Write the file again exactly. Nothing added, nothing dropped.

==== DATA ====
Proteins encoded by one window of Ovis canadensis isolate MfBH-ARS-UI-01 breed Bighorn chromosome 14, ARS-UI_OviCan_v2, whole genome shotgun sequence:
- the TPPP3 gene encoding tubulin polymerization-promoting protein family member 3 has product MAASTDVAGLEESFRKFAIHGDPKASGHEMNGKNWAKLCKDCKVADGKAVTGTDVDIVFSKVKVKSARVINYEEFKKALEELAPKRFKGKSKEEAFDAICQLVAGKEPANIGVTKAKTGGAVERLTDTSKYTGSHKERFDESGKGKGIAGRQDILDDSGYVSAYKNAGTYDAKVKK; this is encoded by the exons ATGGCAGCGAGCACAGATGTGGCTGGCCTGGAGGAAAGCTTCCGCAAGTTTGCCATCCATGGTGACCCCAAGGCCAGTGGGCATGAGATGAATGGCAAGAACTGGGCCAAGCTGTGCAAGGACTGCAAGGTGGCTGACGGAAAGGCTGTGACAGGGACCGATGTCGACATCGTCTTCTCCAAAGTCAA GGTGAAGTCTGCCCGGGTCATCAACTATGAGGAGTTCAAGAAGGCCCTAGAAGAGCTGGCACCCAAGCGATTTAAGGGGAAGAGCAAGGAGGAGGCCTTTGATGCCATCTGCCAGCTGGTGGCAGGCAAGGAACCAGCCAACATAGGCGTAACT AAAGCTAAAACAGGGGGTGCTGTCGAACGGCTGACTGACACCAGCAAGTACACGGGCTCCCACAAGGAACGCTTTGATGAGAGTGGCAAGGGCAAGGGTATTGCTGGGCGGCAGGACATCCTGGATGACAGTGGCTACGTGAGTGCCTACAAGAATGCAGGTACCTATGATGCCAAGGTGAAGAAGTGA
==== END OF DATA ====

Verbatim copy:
Proteins encoded by one window of Ovis canadensis isolate MfBH-ARS-UI-01 breed Bighorn chromosome 14, ARS-UI_OviCan_v2, whole genome shotgun sequence:
- the TPPP3 gene encoding tubulin polymerization-promoting protein family member 3 has product MAASTDVAGLEESFRKFAIHGDPKASGHEMNGKNWAKLCKDCKVADGKAVTGTDVDIVFSKVKVKSARVINYEEFKKALEELAPKRFKGKSKEEAFDAICQLVAGKEPANIGVTKAKTGGAVERLTDTSKYTGSHKERFDESGKGKGIAGRQDILDDSGYVSAYKNAGTYDAKVKK; this is encoded by the exons ATGGCAGCGAGCACAGATGTGGCTGGCCTGGAGGAAAGCTTCCGCAAGTTTGCCATCCATGGTGACCCCAAGGCCAGTGGGCATGAGATGAATGGCAAGAACTGGGCCAAGCTGTGCAAGGACTGCAAGGTGGCTGACGGAAAGGCTGTGACAGGGACCGATGTCGACATCGTCTTCTCCAAAGTCAA GGTGAAGTCTGCCCGGGTCATCAACTATGAGGAGTTCAAGAAGGCCCTAGAAGAGCTGGCACCCAAGCGATTTAAGGGGAAGAGCAAGGAGGAGGCCTTTGATGCCATCTGCCAGCTGGTGGCAGGCAAGGAACCAGCCAACATAGGCGTAACT AAAGCTAAAACAGGGGGTGCTGTCGAACGGCTGACTGACACCAGCAAGTACACGGGCTCCCACAAGGAACGCTTTGATGAGAGTGGCAAGGGCAAGGGTATTGCTGGGCGGCAGGACATCCTGGATGACAGTGGCTACGTGAGTGCCTACAAGAATGCAGGTACCTATGATGCCAAGGTGAAGAAGTGA